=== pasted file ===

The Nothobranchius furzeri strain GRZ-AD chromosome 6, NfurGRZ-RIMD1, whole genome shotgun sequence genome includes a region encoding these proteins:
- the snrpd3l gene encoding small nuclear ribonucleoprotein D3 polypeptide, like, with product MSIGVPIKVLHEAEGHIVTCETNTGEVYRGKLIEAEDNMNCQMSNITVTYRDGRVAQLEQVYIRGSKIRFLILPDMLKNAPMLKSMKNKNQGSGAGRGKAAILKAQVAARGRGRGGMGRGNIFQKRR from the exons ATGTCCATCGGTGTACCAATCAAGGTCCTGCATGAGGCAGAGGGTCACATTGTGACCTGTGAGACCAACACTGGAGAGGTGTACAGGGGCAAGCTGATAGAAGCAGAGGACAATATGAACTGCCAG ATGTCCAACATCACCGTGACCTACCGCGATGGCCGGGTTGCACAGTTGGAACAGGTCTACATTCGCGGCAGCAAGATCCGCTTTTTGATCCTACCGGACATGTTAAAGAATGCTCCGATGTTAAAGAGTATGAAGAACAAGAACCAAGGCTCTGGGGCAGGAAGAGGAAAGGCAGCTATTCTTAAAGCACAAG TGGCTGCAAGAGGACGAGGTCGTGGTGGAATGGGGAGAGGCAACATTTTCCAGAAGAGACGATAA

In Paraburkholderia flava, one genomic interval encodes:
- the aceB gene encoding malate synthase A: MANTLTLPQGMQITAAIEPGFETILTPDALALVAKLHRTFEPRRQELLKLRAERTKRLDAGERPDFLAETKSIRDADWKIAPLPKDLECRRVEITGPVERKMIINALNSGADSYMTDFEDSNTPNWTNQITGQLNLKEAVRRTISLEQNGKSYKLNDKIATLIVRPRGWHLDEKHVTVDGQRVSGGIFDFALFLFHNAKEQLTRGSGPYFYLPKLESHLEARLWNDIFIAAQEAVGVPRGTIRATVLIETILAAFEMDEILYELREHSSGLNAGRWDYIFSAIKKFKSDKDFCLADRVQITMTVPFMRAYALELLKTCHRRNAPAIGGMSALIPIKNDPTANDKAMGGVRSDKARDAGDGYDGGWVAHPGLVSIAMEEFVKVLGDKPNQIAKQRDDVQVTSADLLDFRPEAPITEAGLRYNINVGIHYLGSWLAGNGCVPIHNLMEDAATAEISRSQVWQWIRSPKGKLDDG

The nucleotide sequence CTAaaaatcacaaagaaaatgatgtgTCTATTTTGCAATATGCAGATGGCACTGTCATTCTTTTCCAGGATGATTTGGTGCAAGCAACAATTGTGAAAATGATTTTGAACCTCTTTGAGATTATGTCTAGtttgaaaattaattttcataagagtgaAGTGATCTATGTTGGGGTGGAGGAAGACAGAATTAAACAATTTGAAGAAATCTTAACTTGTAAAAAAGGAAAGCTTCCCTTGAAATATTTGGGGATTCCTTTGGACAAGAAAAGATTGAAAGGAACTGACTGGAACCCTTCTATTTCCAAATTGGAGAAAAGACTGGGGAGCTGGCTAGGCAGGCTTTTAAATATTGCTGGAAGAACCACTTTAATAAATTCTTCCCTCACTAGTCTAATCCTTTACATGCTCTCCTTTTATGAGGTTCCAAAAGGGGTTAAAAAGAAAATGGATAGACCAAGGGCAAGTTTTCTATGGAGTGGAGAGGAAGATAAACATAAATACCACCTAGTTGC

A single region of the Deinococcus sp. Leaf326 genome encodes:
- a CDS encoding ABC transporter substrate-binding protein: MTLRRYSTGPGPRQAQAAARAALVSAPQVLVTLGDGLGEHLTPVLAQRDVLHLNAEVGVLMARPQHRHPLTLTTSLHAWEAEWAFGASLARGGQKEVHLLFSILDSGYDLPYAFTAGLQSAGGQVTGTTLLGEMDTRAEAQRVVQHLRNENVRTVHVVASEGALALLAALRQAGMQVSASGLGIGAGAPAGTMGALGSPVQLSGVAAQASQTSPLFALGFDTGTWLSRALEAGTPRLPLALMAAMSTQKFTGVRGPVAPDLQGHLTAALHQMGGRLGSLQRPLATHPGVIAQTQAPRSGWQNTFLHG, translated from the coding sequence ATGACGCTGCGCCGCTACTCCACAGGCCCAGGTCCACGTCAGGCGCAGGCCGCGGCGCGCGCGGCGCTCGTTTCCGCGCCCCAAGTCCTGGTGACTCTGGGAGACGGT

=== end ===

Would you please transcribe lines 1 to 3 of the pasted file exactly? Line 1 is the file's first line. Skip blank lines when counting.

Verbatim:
The Nothobranchius furzeri strain GRZ-AD chromosome 6, NfurGRZ-RIMD1, whole genome shotgun sequence genome includes a region encoding these proteins:
- the snrpd3l gene encoding small nuclear ribonucleoprotein D3 polypeptide, like, with product MSIGVPIKVLHEAEGHIVTCETNTGEVYRGKLIEAEDNMNCQMSNITVTYRDGRVAQLEQVYIRGSKIRFLILPDMLKNAPMLKSMKNKNQGSGAGRGKAAILKAQVAARGRGRGGMGRGNIFQKRR from the exons ATGTCCATCGGTGTACCAATCAAGGTCCTGCATGAGGCAGAGGGTCACATTGTGACCTGTGAGACCAACACTGGAGAGGTGTACAGGGGCAAGCTGATAGAAGCAGAGGACAATATGAACTGCCAG ATGTCCAACATCACCGTGACCTACCGCGATGGCCGGGTTGCACAGTTGGAACAGGTCTACATTCGCGGCAGCAAGATCCGCTTTTTGATCCTACCGGACATGTTAAAGAATGCTCCGATGTTAAAGAGTATGAAGAACAAGAACCAAGGCTCTGGGGCAGGAAGAGGAAAGGCAGCTATTCTTAAAGCACAAG TGGCTGCAAGAGGACGAGGTCGTGGTGGAATGGGGAGAGGCAACATTTTCCAGAAGAGACGATAA

In Paraburkholderia flava, one genomic interval encodes: